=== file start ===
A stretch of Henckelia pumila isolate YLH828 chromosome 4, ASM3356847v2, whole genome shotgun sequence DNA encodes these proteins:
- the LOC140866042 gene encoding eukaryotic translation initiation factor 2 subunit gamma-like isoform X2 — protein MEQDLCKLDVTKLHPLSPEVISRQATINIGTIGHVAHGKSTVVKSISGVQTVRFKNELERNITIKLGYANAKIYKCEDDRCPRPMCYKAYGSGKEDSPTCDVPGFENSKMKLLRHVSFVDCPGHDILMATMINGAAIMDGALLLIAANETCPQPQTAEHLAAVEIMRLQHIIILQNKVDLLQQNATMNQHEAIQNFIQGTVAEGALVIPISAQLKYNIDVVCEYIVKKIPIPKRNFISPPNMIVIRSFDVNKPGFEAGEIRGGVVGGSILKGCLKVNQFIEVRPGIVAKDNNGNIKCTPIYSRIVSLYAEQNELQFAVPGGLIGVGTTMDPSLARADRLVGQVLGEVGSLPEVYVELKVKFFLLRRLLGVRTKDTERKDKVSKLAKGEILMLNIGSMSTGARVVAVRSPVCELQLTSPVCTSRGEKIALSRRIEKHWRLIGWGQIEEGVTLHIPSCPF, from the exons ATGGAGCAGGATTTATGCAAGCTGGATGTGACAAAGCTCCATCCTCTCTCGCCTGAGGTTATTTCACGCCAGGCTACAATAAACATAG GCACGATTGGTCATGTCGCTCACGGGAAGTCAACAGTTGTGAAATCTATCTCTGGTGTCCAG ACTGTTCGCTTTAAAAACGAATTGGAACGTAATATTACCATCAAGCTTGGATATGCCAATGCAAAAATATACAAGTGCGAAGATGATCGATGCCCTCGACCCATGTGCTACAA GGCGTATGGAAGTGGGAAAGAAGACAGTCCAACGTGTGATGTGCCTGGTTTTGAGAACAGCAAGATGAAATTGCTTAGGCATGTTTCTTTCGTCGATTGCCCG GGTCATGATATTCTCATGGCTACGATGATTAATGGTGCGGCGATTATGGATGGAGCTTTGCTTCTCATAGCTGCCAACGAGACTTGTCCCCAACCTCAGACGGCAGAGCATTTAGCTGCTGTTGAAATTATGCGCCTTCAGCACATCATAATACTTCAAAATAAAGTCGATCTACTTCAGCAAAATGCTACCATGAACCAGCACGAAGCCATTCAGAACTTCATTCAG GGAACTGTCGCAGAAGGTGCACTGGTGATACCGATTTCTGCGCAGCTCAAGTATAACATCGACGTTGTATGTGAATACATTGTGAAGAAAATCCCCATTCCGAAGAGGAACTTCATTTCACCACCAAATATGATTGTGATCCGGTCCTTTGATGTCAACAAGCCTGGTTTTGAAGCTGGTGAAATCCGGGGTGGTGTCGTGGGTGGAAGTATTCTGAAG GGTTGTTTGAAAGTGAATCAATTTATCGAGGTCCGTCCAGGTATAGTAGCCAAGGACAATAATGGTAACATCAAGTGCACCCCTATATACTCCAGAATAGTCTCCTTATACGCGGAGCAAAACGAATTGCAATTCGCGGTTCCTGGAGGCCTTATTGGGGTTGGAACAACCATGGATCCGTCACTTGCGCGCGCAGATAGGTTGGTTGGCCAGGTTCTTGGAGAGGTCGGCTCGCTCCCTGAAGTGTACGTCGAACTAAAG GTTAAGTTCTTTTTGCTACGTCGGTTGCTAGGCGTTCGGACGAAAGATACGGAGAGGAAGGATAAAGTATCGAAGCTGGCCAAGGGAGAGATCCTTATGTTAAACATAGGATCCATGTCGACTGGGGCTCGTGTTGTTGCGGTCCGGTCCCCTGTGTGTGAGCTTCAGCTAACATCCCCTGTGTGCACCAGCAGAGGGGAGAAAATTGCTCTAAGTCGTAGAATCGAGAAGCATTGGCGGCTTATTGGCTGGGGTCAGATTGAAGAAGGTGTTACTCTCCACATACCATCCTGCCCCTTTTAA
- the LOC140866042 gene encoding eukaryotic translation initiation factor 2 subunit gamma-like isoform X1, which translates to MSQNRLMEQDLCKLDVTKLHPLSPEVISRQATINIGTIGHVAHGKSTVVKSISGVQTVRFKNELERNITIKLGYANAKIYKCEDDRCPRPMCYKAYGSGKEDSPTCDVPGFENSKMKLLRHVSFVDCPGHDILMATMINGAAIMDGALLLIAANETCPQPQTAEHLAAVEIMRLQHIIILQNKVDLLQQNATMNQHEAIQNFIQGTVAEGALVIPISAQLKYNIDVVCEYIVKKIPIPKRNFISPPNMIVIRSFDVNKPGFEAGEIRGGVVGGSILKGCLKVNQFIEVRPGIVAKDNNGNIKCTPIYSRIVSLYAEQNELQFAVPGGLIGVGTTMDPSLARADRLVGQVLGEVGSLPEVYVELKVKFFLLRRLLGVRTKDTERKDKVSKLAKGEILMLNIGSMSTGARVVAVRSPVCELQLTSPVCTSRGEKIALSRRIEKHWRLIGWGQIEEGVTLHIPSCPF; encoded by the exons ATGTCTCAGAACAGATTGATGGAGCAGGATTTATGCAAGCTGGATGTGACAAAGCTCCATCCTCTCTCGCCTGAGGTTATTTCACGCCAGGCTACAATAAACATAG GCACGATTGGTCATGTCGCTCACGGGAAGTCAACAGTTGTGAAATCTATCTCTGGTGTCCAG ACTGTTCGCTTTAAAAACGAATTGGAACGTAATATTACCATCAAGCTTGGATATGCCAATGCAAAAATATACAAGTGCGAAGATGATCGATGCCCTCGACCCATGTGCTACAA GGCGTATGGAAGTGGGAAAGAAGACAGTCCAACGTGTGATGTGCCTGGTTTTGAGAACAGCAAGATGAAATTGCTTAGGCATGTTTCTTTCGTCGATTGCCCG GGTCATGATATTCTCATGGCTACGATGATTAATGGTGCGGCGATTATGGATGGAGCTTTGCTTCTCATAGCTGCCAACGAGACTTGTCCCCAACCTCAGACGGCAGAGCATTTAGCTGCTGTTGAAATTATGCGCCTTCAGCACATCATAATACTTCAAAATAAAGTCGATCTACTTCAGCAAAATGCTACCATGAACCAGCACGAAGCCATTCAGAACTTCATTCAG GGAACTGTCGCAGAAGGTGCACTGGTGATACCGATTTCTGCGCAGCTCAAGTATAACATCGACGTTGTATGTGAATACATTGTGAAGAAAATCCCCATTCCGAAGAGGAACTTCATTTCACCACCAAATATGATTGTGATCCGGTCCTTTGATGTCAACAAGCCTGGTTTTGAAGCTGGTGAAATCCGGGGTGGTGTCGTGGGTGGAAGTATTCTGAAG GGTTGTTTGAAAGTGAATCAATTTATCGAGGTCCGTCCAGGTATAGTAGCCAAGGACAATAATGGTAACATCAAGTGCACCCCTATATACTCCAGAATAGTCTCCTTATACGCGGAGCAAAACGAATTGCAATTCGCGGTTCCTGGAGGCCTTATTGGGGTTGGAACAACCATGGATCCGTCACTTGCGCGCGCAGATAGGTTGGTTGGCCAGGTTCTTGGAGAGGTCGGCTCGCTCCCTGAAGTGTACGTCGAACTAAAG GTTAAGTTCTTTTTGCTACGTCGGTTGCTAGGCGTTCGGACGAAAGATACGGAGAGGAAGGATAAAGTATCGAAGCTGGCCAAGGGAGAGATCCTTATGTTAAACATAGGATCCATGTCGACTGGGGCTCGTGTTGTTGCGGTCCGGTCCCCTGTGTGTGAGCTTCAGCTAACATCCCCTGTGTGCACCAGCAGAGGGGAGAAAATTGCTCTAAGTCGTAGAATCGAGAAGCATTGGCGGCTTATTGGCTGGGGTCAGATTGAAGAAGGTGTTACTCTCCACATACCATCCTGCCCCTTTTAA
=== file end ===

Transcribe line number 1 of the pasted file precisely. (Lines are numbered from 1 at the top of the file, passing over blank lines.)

A stretch of Henckelia pumila isolate YLH828 chromosome 4, ASM3356847v2, whole genome shotgun sequence DNA encodes these proteins: